Ravi should be appreciated for not only ‘Chaudahvin ka Chand’ but also for westernizing ‘Pahadi’ wonderfully well in ‘Age bhi jane na tu…’ (Waqt) and Tujhko mera pyar pukare” (Gumrah). And what about ‘Ja re hat natkhat…’ of Navrang? My homage to Mehdi Hasan (may his soul rest in peace), but can we forget “Dil men ik lahar si uthi hai abhi..’ by Ghulam Ali while talking of Pahadi? Can we forget Mukesh,s ‘ Kabhi Kabhi’ or Kishore’s ‘Jeewan se na har jeenewale..’ (Door ka Rahi) or Meena Kapoor’s Mori atariya pe kaga bole (Ankhen)? The list is rather tedious so to cut a long story short I would suggest, it will be more appropriate to write descriptive article rather than trying to postulate Top Ten. I shall conclude with again emphasizing that Subodh Agrawal’s article still deserves being called marvelous.

10 Anu Warrier June 18, 2012 at 8:18 am

Great artice, Subodh. What I learnt about raaga-based film music, I picked up from my husband, who, though not trained, can tell you which raga once he hears the first few notes. There are quite a few songs I have really liked, and learnt much later that they all had one thing in common – they were all Raag Pahadi.

Apart from the lovely, lovely songs Subhodh listed, these are my favourite Pahadi-based songs: (I haven’t read through the comments, so apologies if I have listed songs that are already mentioned.)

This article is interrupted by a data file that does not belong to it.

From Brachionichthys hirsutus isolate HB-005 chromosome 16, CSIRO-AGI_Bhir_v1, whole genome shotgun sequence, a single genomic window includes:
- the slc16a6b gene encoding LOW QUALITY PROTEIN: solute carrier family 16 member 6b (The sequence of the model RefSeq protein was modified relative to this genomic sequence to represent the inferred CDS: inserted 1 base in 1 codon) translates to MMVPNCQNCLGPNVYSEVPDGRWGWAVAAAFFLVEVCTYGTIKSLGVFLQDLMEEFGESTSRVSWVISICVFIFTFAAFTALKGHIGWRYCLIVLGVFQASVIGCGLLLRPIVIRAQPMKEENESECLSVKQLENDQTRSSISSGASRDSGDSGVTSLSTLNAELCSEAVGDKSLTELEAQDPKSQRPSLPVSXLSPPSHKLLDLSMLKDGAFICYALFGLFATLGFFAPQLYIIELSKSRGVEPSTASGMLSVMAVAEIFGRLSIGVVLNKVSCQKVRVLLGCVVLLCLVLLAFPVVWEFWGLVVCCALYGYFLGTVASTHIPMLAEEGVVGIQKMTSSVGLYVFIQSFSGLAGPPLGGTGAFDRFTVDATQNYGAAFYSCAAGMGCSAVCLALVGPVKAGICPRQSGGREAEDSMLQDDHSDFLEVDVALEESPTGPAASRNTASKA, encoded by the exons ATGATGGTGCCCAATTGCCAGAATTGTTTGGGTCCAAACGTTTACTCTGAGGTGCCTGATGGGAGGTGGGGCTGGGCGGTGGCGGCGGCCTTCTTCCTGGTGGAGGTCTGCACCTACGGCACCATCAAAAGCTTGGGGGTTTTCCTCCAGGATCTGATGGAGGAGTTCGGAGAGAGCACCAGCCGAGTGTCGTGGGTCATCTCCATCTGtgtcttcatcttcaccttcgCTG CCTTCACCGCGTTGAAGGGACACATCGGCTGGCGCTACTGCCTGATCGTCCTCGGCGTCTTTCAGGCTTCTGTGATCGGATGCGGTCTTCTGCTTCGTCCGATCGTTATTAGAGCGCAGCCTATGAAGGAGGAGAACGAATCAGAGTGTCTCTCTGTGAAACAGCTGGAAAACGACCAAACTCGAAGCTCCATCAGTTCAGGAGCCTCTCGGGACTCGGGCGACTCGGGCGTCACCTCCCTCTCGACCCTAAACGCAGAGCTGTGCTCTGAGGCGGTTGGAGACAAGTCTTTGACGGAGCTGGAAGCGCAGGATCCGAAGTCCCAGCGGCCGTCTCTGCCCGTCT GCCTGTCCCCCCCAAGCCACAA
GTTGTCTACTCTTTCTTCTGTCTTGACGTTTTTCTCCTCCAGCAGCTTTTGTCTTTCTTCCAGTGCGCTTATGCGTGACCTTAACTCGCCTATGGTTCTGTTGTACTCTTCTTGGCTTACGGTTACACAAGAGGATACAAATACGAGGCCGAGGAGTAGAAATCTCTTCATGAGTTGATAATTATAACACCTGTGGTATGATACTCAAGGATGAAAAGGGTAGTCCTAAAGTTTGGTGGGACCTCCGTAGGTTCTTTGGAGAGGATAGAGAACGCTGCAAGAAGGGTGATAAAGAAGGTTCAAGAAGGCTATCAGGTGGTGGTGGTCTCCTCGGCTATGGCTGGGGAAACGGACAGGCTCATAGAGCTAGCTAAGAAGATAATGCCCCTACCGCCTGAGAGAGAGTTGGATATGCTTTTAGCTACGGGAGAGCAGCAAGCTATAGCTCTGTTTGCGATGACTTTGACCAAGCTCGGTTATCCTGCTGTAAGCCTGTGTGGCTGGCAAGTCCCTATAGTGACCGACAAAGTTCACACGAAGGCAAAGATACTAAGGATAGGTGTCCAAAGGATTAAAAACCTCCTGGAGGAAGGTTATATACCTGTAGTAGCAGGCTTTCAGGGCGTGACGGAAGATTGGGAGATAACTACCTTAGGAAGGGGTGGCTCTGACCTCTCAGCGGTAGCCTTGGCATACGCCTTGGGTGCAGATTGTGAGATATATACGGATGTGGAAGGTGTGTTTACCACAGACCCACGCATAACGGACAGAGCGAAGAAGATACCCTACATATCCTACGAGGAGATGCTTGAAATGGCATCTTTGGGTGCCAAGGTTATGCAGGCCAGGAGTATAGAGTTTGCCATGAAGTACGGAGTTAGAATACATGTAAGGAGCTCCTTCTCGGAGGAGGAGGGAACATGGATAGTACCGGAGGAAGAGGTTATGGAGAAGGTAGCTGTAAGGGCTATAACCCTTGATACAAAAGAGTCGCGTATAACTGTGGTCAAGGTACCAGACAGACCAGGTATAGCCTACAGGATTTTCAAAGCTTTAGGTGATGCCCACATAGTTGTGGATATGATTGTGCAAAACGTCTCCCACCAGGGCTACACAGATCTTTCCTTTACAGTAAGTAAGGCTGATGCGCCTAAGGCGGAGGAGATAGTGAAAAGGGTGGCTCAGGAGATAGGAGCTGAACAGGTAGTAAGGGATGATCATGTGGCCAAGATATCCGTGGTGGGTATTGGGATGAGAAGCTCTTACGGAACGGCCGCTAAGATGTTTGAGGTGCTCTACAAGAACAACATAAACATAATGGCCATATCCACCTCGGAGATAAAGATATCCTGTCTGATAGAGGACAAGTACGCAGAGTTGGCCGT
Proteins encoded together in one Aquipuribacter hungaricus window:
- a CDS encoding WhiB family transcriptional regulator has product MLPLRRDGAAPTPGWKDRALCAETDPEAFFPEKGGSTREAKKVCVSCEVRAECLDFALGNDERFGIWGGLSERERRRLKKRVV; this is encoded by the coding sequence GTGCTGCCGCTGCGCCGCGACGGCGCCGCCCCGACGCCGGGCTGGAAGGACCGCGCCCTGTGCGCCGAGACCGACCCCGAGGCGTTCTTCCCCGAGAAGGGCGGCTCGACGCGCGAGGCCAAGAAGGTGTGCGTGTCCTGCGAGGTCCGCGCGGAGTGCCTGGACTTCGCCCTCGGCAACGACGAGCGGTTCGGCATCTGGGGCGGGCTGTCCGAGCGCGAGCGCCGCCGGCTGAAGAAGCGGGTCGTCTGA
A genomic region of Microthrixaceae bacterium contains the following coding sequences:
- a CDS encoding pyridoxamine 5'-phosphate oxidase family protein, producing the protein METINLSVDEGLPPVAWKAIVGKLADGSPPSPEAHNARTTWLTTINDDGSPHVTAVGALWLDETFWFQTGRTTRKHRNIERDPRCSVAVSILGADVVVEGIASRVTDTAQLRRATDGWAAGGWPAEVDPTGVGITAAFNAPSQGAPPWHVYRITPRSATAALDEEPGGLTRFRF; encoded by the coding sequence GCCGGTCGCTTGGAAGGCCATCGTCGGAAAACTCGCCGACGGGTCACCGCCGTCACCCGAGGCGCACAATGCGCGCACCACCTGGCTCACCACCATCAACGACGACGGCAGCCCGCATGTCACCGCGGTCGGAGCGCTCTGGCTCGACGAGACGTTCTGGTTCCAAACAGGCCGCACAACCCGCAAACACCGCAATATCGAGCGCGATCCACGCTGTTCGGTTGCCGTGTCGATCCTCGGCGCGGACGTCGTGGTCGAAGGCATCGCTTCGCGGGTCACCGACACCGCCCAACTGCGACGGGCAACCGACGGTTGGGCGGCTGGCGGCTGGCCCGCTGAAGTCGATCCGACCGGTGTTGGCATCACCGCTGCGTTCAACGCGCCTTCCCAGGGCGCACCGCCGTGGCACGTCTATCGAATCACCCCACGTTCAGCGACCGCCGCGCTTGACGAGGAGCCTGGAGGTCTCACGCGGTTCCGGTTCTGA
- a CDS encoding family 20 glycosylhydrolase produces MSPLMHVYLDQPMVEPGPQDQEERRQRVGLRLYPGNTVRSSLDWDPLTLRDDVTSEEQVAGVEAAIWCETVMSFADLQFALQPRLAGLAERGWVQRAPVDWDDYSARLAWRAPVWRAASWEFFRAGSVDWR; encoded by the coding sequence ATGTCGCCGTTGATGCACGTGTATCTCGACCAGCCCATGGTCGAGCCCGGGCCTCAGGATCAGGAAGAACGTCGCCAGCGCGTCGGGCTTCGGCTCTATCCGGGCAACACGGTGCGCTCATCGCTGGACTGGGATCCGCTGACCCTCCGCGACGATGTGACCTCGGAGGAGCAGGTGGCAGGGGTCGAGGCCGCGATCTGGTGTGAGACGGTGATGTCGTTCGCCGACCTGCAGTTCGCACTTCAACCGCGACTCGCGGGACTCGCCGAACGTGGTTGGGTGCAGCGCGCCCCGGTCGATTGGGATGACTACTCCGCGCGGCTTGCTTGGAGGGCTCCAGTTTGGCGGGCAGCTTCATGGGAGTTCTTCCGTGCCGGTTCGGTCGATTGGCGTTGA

1. Chaudvin ka chaand ho ya aaftab ho (Subodh did mention it later)
2. Isharon isharon mein dil lene wale
3. O door ke musafir hum ko bhi saath le le
4. Sakhi re mera, man ujle tan dole
5. Do sitaron ka zameen par hai milan aaj ki raat
6. Jawaan hai muhobath, haseen hai zamana
7. Kaun aaya ki nigaahon mein chamak jaag uthi

It’s one of my favourite ‘filmi’ ragas. Thanks a lot, Subodh, for this melodious trip through the songs of yore, and thanks AK, for hosting it. :)

11 KBS Sidhu June 18, 2012 at 9:45 am

Great songs………… either it’s a great Raag, or the Music Directors who composed the music for these songs were great, or both. The end result is fabulous!

Thank you, sir

12 Subodh Agrawal June 18, 2012 at 11:50 am

Thanks AK, Anu Warrier, Dr Godhara, KBS, Naresh P Mankad.

Frankly the repertoire of songs in Pahadi is so vast and so good that no list of top 10, 20 or even 30 can do it justice. I have listed 10 songs and referred to another ten or so. Many more have been mentioned in the comments. Yet there is enough left over to make another list of 30 or 40. I have attempted a list of 10 songs leaving out those that have already found mention above, and it was not easy to limit it to 10. Here it goes:

1. Mere bachpan ke sathi mujhe bhool na jana – Anmol Ghadi
2. Rimjhim barse badarwa – Ratan
3. Zulmi sang aankh ladi – Madhumati
4. Baharen phir bhi aayengi magar ham tum juda honge – Lahore
5. Chalo sajna jahan tak ghata chale – Mere Hamdam Mere Dost
6. Mila hai kisi ka jhumka – Parakh
7. Panchhi banun udti phirun – Chori Chori